The National Law Journal reported today that this past weekend (March 16, 2014) the Council of the ABA’s Section on Legal Education and Bar Admission Requirements voted to adopt an “Interpretation” that, if ultimately approved by the ABA, would build into the Accreditation Standards for American law schools an aspirational goal for law students to perform at least 50 hours of pro bono service during their time as students.
As approved by the Council, the Interpretation states: “In meeting the requirement of Standard 303(b)(2) law schools are encouraged to promote opportunities for law students to provide at least 50 hours of pro bono service over their law school careers that complies with 303(b)(2).”
The Interpretation is the first step taken by the ABA to quantify the obligation of law schools under the existing Accreditation Standards to provide students with “substantial opportunities” to perform law student pro bono service.
It is also the ABA’s first step to align itself with the articulated interest of state courts in ensuring that law students learn about the importance of pro bono service and perform a role that helps to narrow the justice gap. New York has already adopted a 50 hour pro bono service bar admission requirement, and California, Montana, New Jersey and other states are poised to adopt similar rules.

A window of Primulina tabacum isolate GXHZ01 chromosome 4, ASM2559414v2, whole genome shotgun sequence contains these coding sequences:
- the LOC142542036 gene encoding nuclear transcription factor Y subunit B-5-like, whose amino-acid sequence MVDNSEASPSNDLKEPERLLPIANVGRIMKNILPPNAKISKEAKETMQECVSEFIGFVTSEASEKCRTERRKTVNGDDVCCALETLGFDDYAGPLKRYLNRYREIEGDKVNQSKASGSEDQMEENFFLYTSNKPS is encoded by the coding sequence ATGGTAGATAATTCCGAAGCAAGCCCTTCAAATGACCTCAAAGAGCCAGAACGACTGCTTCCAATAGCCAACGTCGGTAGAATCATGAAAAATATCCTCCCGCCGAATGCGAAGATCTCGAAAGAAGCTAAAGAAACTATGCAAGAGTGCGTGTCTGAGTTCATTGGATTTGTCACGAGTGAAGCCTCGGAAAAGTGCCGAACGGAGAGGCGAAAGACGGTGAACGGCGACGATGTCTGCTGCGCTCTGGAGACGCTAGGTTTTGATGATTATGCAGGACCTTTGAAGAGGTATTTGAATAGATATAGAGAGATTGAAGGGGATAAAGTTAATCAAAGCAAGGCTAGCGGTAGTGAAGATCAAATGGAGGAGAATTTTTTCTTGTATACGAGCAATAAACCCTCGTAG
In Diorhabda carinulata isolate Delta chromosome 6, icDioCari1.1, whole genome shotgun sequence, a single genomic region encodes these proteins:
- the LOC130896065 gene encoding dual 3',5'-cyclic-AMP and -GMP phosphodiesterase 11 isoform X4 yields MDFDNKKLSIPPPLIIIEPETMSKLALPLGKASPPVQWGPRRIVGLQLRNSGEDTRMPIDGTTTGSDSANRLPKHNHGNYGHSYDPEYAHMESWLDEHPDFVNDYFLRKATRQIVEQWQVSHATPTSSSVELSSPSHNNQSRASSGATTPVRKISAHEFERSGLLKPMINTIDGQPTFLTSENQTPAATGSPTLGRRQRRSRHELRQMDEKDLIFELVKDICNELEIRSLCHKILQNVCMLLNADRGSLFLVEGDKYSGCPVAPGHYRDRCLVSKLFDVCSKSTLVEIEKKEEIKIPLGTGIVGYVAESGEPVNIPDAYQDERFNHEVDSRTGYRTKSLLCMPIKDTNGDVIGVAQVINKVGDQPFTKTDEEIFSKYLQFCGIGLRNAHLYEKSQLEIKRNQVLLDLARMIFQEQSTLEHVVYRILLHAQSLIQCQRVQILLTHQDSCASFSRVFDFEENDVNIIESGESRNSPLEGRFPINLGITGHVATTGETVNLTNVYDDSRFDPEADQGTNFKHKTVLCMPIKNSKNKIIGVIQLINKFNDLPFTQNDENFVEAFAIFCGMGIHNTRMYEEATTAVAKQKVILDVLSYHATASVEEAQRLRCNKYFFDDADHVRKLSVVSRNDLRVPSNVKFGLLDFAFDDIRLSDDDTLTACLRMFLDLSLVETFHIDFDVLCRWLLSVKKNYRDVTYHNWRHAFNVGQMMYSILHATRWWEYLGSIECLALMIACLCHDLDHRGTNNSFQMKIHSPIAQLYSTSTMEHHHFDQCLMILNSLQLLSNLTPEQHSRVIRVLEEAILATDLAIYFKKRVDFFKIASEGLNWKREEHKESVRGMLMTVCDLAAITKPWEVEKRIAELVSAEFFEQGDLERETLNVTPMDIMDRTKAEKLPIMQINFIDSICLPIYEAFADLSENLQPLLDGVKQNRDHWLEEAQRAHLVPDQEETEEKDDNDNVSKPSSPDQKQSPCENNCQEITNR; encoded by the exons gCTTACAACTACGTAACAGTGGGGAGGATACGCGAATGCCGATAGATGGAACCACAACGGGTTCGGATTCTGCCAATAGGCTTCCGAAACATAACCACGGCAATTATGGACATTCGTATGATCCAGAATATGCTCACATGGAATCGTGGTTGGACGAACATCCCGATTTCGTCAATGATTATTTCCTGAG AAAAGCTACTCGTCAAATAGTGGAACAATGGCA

The National Center for Access to Justice and Equal Justice Works had submitted comments in the ABA’s rulemaking process urging the Council to quantify the existing Standard by adopting a mandatory 50 hour requirement (NCAJ) or a voluntary one (Equal Justice Works). See NCAJ’s earlier post here (with links to the comments). The executive directors of NCAJ’s and Equal Justice Work had also testified in support of reform at a hearing hosted by the Council in Chicago on February 6, 2014. At the time of the hearing, Equal Justice Works had coordinated a campaign by 601 law students who had signed petitions in support of the 50 hour aspirational goal.
The National Law Journal quotes David Udell, Executive Director of NCAJ, explaining: ‘[T]he council should be applauded for embracing the idea that pro bono service should be more clearly understood in law schools,” and “By defining ‘substantial opportunities,’ the council begins to make the standard quantifiable rather than vague.” The action follows several years of advocacy by NCAJ, Equal Justice Works, and others, to encourage the ABA to set a national minimal expectation for the performance of pro bono service by law students.
In addition to the Council’s action on pro bono, the Council took several significant additional actions, including by voting to incorporate new experiential learning requirements into the Accreditation Standards and to reject an initiative that would have modified tenure status for professors. More on these developments and others is available in the NLJ story here.
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